Frogs can breathe using their lungs when they are active and require more oxygen supply, which cutaneous respiration cannot suffice for. Since they lack a diaphragm, there's no chest muscle involved in their respiration process.

These creatures have the ability to breathe through their skin, apart from their lung to survive on land. Frogs have thick skin containing numerous pores and blood vessels.

Their moist skin draws oxygen from the air directly into the blood vessels. Apart from these, the frogs can breathe through their mouth. This is called buccopharyngeal respiration.

The frogs are able to breathe oxygen through their nostrils and exhale carbon dioxide through their lungs by forceful expansion and contraction of their throat. This additional respiratory feature is due to the presence of moist lining on their buccal surface.

A Close-up Focus Stacked Portrait of a Green Frog.

What are the different parts and functions of the respiratory system in frogs?

Frogs breathe using their skin, lungs, and mouth. However, they breathe through their skin most of the time. The frog's moist and thick skin absorbs oxygen through the blood vessels present on the skin surface, allowing for gaseous exchange on water and land.

Although their lungs are underdeveloped unlike humans, these amphibians choose pulmonary respiration to breathe when they become extremely active. The larval stage bears gills, and dissolved oxygen from water is taken up by these frog gills.

The tadpole swims and eats plants in water for a few weeks before they mature. Once the frog matures, it undergoes a final shedding of its skin and develops legs for locomotion. The gills of the tadpole disappear during this stage and the lungs develop gradually.

Adult frogs use their nostrils and mouth to inhale oxygen and exhale out carbon dioxide from their lungs. Just like they absorb oxygen from the air, they can also consume water through their skin!

Which stage does the frog start to breathe air?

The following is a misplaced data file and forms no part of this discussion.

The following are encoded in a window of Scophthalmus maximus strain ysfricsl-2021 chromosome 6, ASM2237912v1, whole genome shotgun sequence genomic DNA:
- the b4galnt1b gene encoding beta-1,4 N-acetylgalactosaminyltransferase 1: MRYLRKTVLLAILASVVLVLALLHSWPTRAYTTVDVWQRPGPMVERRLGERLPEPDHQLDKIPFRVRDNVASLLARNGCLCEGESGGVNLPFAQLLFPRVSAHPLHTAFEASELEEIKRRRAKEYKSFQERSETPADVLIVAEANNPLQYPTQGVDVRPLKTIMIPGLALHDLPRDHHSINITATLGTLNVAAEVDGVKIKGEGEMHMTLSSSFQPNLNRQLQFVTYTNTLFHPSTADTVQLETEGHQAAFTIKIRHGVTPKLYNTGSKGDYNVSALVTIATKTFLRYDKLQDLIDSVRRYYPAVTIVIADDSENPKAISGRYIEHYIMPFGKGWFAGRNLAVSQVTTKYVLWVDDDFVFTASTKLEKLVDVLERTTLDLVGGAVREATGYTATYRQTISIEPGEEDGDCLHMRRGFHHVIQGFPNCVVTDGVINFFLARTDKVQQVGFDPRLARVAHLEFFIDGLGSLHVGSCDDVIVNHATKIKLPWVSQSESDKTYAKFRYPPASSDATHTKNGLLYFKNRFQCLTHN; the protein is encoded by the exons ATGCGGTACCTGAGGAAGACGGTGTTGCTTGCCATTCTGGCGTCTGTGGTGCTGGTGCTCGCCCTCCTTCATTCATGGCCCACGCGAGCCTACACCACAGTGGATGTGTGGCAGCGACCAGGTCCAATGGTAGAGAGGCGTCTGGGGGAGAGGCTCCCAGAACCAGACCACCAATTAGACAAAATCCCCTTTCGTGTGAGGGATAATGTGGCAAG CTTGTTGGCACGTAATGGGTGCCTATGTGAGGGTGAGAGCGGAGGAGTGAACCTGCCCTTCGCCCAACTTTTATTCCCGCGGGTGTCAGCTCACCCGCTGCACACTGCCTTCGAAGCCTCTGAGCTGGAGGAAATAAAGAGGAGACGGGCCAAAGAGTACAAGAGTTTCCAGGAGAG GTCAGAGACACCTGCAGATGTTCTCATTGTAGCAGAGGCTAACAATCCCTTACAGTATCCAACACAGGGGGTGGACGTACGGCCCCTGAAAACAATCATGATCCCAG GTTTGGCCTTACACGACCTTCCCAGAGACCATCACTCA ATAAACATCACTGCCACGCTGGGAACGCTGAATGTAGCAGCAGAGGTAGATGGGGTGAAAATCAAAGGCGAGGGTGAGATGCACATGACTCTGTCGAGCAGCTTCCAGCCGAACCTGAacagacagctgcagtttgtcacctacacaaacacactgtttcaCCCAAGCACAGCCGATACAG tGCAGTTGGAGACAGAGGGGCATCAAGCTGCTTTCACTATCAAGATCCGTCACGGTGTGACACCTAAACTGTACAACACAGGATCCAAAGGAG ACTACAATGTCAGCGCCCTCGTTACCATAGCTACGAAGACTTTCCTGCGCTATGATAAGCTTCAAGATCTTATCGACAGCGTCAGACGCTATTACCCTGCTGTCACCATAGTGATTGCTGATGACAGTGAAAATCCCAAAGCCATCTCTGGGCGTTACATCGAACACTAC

The life cycle of the amphibian undergoes four distinct stages during which the respiratory mechanisms change in their bodies.

The adult frogs lay clusters of gelatinous eggs called frogspawn. These then develop into black-colored tadpoles with a flattened tail used for locomotion. At first, the larval stage of frogs breathes using their gills underwater.

They start to develop lungs after just four weeks and slowly the gills of the frog disappear. The frogs breathe through their skin underwater during this stage.

Once they become mature, the adult frog uses its lungs to breathe air through its nostrils and throat. Frogs, toads, and other amphibian species breathe through the pores on their skin. These amphibians can camouflage themselves to avoid being seen by predators and, which hibernate during winters.

Here at Kidadl, we have carefully created lots of interesting family-friendly facts for everyone to enjoy! If you liked our suggestions for how do frogs breathe? Then why not take a look at how do frogs mate, or how do dolphins sleep?

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Written by Rajnandini Roychoudhury

Bachelor of Arts specializing in English, Master of Arts specializing in English

Rajnandini Roychoudhury picture

Rajnandini RoychoudhuryBachelor of Arts specializing in English, Master of Arts specializing in English

With a Master of Arts in English, Rajnandini has pursued her passion for the arts and has become an experienced content writer. She has worked with companies such as Writer's Zone and has had her writing skills recognized by publications such as The Telegraph. Rajnandini is also trilingual and enjoys various hobbies such as music, movies, travel, philanthropy, writing her blog, and reading classic British literature.